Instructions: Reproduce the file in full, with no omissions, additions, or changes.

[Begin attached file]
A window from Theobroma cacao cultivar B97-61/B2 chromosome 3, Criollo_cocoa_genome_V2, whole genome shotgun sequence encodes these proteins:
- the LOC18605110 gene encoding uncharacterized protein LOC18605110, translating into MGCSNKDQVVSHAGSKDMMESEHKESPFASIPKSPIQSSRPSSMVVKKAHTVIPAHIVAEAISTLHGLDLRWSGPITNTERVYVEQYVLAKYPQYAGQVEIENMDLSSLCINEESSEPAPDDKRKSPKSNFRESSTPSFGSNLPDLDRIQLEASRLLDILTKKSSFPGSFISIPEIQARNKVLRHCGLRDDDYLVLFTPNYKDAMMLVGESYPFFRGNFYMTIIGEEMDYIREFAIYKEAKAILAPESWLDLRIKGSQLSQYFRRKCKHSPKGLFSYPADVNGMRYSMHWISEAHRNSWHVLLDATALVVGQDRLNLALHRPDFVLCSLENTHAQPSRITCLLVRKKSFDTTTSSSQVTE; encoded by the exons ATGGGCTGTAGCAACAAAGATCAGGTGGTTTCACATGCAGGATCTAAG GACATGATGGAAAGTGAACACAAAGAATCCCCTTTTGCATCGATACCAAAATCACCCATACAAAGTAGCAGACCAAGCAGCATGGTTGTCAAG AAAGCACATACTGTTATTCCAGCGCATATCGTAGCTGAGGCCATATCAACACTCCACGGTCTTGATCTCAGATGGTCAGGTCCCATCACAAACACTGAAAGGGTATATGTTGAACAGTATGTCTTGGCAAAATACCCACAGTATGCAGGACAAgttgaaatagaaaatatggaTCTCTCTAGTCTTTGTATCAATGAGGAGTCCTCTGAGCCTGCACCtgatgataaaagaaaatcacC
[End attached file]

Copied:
A window from Theobroma cacao cultivar B97-61/B2 chromosome 3, Criollo_cocoa_genome_V2, whole genome shotgun sequence encodes these proteins:
- the LOC18605110 gene encoding uncharacterized protein LOC18605110, translating into MGCSNKDQVVSHAGSKDMMESEHKESPFASIPKSPIQSSRPSSMVVKKAHTVIPAHIVAEAISTLHGLDLRWSGPITNTERVYVEQYVLAKYPQYAGQVEIENMDLSSLCINEESSEPAPDDKRKSPKSNFRESSTPSFGSNLPDLDRIQLEASRLLDILTKKSSFPGSFISIPEIQARNKVLRHCGLRDDDYLVLFTPNYKDAMMLVGESYPFFRGNFYMTIIGEEMDYIREFAIYKEAKAILAPESWLDLRIKGSQLSQYFRRKCKHSPKGLFSYPADVNGMRYSMHWISEAHRNSWHVLLDATALVVGQDRLNLALHRPDFVLCSLENTHAQPSRITCLLVRKKSFDTTTSSSQVTE; encoded by the exons ATGGGCTGTAGCAACAAAGATCAGGTGGTTTCACATGCAGGATCTAAG GACATGATGGAAAGTGAACACAAAGAATCCCCTTTTGCATCGATACCAAAATCACCCATACAAAGTAGCAGACCAAGCAGCATGGTTGTCAAG AAAGCACATACTGTTATTCCAGCGCATATCGTAGCTGAGGCCATATCAACACTCCACGGTCTTGATCTCAGATGGTCAGGTCCCATCACAAACACTGAAAGGGTATATGTTGAACAGTATGTCTTGGCAAAATACCCACAGTATGCAGGACAAgttgaaatagaaaatatggaTCTCTCTAGTCTTTGTATCAATGAGGAGTCCTCTGAGCCTGCACCtgatgataaaagaaaatcacC